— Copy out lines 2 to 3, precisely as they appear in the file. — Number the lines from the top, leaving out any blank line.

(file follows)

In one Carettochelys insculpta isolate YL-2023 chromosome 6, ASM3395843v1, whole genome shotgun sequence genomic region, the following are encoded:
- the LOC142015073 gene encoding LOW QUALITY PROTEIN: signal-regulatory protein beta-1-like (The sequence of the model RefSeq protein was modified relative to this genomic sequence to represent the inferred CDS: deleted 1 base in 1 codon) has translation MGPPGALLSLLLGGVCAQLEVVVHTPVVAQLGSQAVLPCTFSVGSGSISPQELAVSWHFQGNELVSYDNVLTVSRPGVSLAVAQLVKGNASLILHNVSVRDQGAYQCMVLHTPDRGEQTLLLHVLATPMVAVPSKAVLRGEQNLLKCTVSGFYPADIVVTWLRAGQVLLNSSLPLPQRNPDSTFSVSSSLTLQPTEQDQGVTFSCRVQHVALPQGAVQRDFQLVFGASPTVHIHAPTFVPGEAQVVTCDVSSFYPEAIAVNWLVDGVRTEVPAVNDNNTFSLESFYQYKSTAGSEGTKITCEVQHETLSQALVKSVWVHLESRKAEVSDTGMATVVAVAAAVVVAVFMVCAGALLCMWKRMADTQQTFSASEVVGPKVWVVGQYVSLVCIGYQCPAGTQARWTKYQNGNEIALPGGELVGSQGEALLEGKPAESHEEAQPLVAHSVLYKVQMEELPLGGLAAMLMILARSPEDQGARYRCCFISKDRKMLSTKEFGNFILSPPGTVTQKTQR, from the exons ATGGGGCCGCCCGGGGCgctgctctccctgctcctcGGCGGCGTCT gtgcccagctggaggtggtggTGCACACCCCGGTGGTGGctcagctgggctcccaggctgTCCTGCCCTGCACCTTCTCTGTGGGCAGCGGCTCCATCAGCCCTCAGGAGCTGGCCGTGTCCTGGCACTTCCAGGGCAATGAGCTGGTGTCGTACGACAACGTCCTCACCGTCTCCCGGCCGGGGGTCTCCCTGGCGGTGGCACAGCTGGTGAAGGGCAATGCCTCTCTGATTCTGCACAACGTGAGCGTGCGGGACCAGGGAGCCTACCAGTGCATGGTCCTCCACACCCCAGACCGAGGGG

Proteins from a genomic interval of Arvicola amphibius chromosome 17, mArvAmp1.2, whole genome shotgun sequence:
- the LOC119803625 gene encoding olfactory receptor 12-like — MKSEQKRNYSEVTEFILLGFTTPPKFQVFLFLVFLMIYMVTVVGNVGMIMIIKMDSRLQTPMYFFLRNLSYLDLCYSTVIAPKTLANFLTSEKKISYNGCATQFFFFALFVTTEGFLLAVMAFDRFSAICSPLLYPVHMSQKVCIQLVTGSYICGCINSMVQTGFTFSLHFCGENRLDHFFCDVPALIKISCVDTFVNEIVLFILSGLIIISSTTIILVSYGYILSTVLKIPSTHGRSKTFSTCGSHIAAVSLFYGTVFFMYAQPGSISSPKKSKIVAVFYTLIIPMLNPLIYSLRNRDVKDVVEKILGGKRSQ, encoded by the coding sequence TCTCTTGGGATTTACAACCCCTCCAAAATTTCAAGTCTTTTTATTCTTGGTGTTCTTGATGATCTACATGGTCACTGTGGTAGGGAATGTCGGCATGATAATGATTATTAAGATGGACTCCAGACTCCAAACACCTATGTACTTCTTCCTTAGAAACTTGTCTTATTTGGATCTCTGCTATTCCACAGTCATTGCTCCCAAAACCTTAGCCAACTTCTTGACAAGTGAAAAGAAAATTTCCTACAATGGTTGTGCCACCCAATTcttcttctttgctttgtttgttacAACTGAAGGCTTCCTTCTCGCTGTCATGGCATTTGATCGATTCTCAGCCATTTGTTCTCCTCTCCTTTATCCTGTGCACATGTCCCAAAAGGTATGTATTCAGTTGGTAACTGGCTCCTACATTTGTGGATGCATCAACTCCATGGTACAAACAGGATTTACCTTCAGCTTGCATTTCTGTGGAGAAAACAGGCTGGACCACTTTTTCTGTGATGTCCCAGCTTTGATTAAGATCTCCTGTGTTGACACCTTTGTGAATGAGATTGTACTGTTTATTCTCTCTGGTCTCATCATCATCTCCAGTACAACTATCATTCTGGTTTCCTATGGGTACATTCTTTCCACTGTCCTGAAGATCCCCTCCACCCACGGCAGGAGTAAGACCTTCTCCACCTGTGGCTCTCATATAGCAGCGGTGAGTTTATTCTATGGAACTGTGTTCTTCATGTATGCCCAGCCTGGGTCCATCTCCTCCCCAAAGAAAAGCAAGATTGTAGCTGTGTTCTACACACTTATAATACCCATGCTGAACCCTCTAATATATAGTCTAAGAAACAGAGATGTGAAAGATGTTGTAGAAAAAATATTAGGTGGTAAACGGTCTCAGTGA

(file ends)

- the LOC142015073 gene encoding LOW QUALITY PROTEIN: signal-regulatory protein beta-1-like (The sequence of the model RefSeq protein was modified relative to this genomic sequence to represent the inferred CDS: deleted 1 base in 1 codon) has translation MGPPGALLSLLLGGVCAQLEVVVHTPVVAQLGSQAVLPCTFSVGSGSISPQELAVSWHFQGNELVSYDNVLTVSRPGVSLAVAQLVKGNASLILHNVSVRDQGAYQCMVLHTPDRGEQTLLLHVLATPMVAVPSKAVLRGEQNLLKCTVSGFYPADIVVTWLRAGQVLLNSSLPLPQRNPDSTFSVSSSLTLQPTEQDQGVTFSCRVQHVALPQGAVQRDFQLVFGASPTVHIHAPTFVPGEAQVVTCDVSSFYPEAIAVNWLVDGVRTEVPAVNDNNTFSLESFYQYKSTAGSEGTKITCEVQHETLSQALVKSVWVHLESRKAEVSDTGMATVVAVAAAVVVAVFMVCAGALLCMWKRMADTQQTFSASEVVGPKVWVVGQYVSLVCIGYQCPAGTQARWTKYQNGNEIALPGGELVGSQGEALLEGKPAESHEEAQPLVAHSVLYKVQMEELPLGGLAAMLMILARSPEDQGARYRCCFISKDRKMLSTKEFGNFILSPPGTVTQKTQR, from the exons ATGGGGCCGCCCGGGGCgctgctctccctgctcctcGGCGGCGTCT gtgcccagctggaggtggtggTGCACACCCCGGTGGTGGctcagctgggctcccaggctgTCCTGCCCTGCACCTTCTCTGTGGGCAGCGGCTCCATCAGCCCTCAGGAGCTGGCCGTGTCCTGGCACTTCCAGGGCAATGAGCTGGTGTCGTACGACAACGTCCTCACCGTCTCCCGGCCGGGGGTCTCCCTGGCGGTGGCACAGCTGGTGAAGGGCAATGCCTCTCTGATTCTGCACAACGTGAGCGTGCGGGACCAGGGAGCCTACCAGTGCATGGTCCTCCACACCCCAGACCGAGGGG

Proteins from a genomic interval of Arvicola amphibius chromosome 17, mArvAmp1.2, whole genome shotgun sequence: